Tusk rebuffs May's attempt to get Brexit deal renegotiated

British PM Theresa May's attempt to force the EU to start re-negotiating Brexit deal hit a wall on Tuesday as Council President Donald Tusk explicitly stated that the EU will make no new offer, news wires reported. Rebuffing May's bid, Tusk said he wished the UK would reverse Brexit but that the bloc was preparing for a disorderly British exit as it would not gamble on peace in Ireland.

Council president pointed out that he no longer believed there was a way to stop Britain leaving due to the “pro-Brexit stance” of both the PM and the leader of the opposition. “I've been wondering what that special place in hell looks like, for those who promoted Brexit, without even a sketch of a plan how to carry it out safely,” Tusk said at a joint news conference with Irish PM Leo Varadkar.

The UK is on course to leave the EU on 29 March without a deal unless May succeeds to convince the EU to reopen the accord she agreed in November and then sell it to sceptical British lawmakers. As companies and governments across Europe step up preparations for a no-deal exit, diplomats and officials said the UK still faces three main options: a no-deal exit, a last-minute deal or a Brexit delay.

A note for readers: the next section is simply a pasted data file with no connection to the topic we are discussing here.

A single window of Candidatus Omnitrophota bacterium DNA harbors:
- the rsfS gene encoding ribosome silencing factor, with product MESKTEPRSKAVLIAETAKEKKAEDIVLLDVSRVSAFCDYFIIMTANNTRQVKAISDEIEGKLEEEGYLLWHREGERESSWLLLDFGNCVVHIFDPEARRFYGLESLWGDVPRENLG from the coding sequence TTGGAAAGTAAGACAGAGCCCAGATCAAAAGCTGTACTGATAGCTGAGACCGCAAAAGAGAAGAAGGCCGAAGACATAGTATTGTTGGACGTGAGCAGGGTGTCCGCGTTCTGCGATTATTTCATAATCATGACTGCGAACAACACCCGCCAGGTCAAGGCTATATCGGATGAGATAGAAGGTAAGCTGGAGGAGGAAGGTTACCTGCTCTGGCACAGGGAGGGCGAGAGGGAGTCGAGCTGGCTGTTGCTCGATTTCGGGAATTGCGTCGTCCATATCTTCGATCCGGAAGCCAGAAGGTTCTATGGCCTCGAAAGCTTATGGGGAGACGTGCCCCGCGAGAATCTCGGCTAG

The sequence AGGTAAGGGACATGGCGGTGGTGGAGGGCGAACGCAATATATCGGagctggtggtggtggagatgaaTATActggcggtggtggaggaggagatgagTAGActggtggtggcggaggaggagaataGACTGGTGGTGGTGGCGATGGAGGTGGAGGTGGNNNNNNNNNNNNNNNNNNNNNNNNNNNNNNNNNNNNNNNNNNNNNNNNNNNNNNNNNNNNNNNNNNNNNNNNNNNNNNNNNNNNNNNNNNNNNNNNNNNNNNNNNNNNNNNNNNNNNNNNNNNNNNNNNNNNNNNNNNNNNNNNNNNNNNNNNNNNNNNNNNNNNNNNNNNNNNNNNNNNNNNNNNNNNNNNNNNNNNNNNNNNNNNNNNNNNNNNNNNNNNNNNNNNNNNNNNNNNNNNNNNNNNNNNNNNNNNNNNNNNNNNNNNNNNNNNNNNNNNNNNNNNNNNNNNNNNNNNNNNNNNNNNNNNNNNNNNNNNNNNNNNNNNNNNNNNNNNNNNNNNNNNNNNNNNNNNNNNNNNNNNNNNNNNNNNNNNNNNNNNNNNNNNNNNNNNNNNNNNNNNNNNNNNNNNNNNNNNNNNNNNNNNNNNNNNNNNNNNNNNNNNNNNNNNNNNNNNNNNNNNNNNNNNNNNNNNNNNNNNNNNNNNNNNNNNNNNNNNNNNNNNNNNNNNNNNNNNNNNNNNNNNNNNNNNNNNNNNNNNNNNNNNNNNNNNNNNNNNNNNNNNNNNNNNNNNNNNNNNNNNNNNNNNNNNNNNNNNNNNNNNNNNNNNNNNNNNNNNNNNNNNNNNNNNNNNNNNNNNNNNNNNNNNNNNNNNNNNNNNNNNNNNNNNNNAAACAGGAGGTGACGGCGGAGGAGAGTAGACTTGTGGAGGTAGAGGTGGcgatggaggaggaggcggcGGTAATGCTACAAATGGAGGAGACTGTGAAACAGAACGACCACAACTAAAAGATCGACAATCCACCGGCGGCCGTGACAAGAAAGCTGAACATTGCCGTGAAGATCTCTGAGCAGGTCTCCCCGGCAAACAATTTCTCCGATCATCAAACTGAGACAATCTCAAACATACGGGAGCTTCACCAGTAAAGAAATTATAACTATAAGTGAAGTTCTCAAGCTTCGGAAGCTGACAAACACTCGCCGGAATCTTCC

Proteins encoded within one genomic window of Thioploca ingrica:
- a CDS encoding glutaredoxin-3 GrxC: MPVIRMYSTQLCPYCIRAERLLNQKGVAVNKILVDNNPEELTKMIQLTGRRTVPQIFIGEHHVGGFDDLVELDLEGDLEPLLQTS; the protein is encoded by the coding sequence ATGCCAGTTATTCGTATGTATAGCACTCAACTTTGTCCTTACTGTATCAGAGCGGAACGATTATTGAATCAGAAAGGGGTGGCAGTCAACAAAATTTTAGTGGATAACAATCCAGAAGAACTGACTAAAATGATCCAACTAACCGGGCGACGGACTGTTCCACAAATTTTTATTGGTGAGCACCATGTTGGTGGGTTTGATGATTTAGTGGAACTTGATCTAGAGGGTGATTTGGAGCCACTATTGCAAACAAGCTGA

According to Varadkar, the Brexit deal, which was rejected by the UK parliament, was “the best possible”. He said Britain's political instability was another proof of why the backstop was needed. Meanwhile in Belfast, May tried to tackle the biggest obstacle to getting a deal ratified by the British parliament - an “insurance policy” for the border between EU-member Ireland and the British province of Northern Ireland.

As a way to prevent a hard border, Brussels and London agreed a so-called backstop, basically a promise that unless the sides come up with a better idea then the UK would remain bound by EU market and customs rules so that goods would not have to be checked. But the Northern Irish party which props up May's government says it could endanger the province's place in the UK, while Brexit supporters in Conservative Party worry it would lock the country into EU rules for the long term.

On Wednesday May got unexpected support by a group of Conservative lawmakers from both wings of the party, as it became clear she would be given more time to negotiate Brexit with the EU if she succeeds in convincing Brussels to talk. Speaking to journalists, the lawmakers behind the plan said their proposal was being taken seriously, describing intensive talks with government to flesh it out as May prepares for meetings in Brussels on Thursday.

More on this subject: Brexit

Similar articles